Vikram Pandit, who steered Citigroup through the 2008 financial crisis and the years afterward, abruptly left the bank Tuesday, stepping down as CEO and a director.
The move shocked Wall Street, and Citigroup offered no explanation. There was no hint of the departure Monday, when the bank discussed its strong third-quarter earnings in calls with financial analysts and reporters.
A second top executive resigned as part of the shake-up: President and Chief Operating Officer John Havens, who also was CEO of Citi's Institutional Client Group.
Pandit was replaced by Michael Corbat, 52, CEO of Citigroup's Europe, Middle East and Africa division. Corbat joined the bank in 1983, just after graduating from Harvard.
The Wall Street Journal reported the exits followed a clash between Pandit and the company's board over strategy and business performance, including at the group run by Havens.
In a conference call late Tuesday with analysts and reporters, Corbat and Citigroup Chairman Michael O'Neill remained vague.
“What happened is that Vikram submitted his resignation and we accepted it,” O'Neill said more than once. Corbat said the changes do not reflect any desire to change Citigroup's strategic direction.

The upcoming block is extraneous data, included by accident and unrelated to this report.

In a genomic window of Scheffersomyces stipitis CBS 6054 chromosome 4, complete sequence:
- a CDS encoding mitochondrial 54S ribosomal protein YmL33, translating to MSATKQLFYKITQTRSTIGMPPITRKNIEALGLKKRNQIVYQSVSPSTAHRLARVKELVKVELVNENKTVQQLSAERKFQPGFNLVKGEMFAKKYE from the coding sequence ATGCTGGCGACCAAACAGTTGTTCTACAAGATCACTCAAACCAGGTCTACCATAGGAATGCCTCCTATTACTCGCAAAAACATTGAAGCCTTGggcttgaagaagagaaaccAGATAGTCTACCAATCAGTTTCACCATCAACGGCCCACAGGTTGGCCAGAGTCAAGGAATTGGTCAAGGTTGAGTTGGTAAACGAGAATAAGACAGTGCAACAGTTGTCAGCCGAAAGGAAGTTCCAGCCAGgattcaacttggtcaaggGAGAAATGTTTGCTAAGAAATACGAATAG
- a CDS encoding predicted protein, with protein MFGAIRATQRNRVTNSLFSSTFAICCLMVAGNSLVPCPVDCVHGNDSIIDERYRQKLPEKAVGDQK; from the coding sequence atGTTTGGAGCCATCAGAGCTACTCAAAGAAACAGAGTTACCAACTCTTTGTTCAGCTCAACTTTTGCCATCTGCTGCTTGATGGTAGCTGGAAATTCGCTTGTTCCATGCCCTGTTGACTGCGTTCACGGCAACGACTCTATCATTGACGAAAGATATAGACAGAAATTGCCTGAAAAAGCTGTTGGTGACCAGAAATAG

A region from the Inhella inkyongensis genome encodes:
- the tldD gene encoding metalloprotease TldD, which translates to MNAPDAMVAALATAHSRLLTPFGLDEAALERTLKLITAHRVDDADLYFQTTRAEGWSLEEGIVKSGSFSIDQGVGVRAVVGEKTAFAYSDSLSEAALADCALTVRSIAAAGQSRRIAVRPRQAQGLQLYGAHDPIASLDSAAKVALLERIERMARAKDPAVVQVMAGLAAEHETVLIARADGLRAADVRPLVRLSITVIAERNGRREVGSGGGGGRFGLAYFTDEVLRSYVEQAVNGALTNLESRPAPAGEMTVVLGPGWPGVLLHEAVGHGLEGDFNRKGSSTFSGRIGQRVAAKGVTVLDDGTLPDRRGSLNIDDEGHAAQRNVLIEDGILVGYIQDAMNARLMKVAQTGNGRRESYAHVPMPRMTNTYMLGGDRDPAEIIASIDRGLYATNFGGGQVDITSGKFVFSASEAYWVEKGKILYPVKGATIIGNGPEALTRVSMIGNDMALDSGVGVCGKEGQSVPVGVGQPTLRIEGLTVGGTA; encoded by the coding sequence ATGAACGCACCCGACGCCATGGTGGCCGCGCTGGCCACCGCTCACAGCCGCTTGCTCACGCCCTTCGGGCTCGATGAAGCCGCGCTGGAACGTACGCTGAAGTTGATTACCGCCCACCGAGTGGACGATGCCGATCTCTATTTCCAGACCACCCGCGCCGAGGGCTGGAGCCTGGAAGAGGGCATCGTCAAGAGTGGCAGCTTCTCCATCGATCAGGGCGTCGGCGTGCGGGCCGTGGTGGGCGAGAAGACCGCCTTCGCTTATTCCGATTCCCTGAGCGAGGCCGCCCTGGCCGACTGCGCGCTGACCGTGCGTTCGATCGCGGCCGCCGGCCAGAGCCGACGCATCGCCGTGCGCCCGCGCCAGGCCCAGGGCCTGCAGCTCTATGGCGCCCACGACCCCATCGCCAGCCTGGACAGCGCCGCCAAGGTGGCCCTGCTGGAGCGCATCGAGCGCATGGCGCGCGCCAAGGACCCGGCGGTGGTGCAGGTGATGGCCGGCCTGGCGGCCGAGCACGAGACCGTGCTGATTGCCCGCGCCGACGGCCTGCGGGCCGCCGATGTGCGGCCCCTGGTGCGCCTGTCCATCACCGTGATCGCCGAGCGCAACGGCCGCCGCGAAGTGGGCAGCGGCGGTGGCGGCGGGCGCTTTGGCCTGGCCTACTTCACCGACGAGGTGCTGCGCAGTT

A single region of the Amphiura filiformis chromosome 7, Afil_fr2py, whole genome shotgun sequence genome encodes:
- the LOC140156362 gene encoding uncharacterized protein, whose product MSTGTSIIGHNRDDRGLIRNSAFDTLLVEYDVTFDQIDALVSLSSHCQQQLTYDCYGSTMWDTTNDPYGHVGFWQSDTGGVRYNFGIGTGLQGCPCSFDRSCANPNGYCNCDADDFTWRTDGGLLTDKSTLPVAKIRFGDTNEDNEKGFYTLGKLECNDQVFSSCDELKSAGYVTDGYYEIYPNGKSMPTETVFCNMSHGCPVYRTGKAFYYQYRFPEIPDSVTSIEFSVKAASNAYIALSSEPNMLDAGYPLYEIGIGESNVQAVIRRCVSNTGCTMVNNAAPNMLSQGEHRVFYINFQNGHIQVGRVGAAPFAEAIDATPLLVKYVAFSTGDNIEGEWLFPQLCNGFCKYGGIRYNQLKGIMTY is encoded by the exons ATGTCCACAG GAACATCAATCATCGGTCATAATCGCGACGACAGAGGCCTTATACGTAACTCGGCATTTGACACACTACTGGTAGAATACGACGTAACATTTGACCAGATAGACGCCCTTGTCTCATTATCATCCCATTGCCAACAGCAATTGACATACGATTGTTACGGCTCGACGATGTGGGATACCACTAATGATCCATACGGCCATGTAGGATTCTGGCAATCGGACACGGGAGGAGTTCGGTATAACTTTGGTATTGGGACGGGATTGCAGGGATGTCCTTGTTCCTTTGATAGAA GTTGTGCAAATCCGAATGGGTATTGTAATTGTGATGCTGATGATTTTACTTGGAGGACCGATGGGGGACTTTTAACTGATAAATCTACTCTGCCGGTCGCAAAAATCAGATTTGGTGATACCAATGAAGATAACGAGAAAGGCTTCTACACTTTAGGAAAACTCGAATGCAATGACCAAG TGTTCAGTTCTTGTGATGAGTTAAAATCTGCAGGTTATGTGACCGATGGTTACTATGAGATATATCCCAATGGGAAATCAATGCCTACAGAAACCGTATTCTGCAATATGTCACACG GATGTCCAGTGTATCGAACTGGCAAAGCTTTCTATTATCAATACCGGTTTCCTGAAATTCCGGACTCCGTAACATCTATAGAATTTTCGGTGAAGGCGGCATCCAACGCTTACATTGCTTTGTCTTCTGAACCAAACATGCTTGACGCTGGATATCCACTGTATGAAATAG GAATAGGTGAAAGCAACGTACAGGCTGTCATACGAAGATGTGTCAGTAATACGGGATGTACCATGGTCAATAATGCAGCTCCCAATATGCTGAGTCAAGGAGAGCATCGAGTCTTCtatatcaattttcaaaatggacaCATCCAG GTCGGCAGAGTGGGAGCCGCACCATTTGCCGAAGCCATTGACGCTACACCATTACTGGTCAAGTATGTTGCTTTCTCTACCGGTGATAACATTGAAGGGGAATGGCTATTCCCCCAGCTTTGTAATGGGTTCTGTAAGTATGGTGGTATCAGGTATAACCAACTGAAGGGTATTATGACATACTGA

Analysts suspected there was more to the story. Pandit's departure from the board is a clear indication “this was a complete and unexpected break” between Pandit, 55, and Citi directors, said Chris Whalen, a bank analyst and senior managing director of Tangent Capital Partners in New York.
If Pandit's disagreements with the board were recent, his trouble with shareholders had been brewing. They rejected his 2011 pay package in a nonbinding vote this spring.
Since joining the bank in December 2007, Pandit has made at least $56.4 million, according to data compiled for The Associated Press by Equilar, an executive pay research firm. That includes salary, bonuses, benefits, perks and stock awards. Pandit also made about $165 million from a buyout of his ownership stake in Old Lane Partners, a hedge fund he founded that was acquired by Citi.
Many shareholders were frustrated by Pandit's failure to boost Citigroup's stock price that was decimated in the 2008 financial crisis. The day Pandit was named CEO, Citi's stock closed at $332.30, after adjusting for a reverse stock split last year. It closed Tuesday at $37.25, up 59 cents for the day.
Citi's stock was by far the worst-performing major bank stock over the past five years, having lost 91 percent of its value, versus a 6 percent gain for Wells Fargo and a 2 percent gain for JPMorgan Chase.
Still, on Monday, Citigroup's stock rose to its highest level since April.
Facing the crisis
In his five-year tenure, Pandit slimmed the bank by selling businesses, sought and then repaid multiple federal bailouts, and helped right its balance sheet after billions in losses on bad mortgage investments made before he took the helm.
Citi now is the country's third-largest bank, with $1.9 trillion in assets. It trails only JPMorgan, with $2.3 trillion, and Bank of America, with $2.1 trillion.
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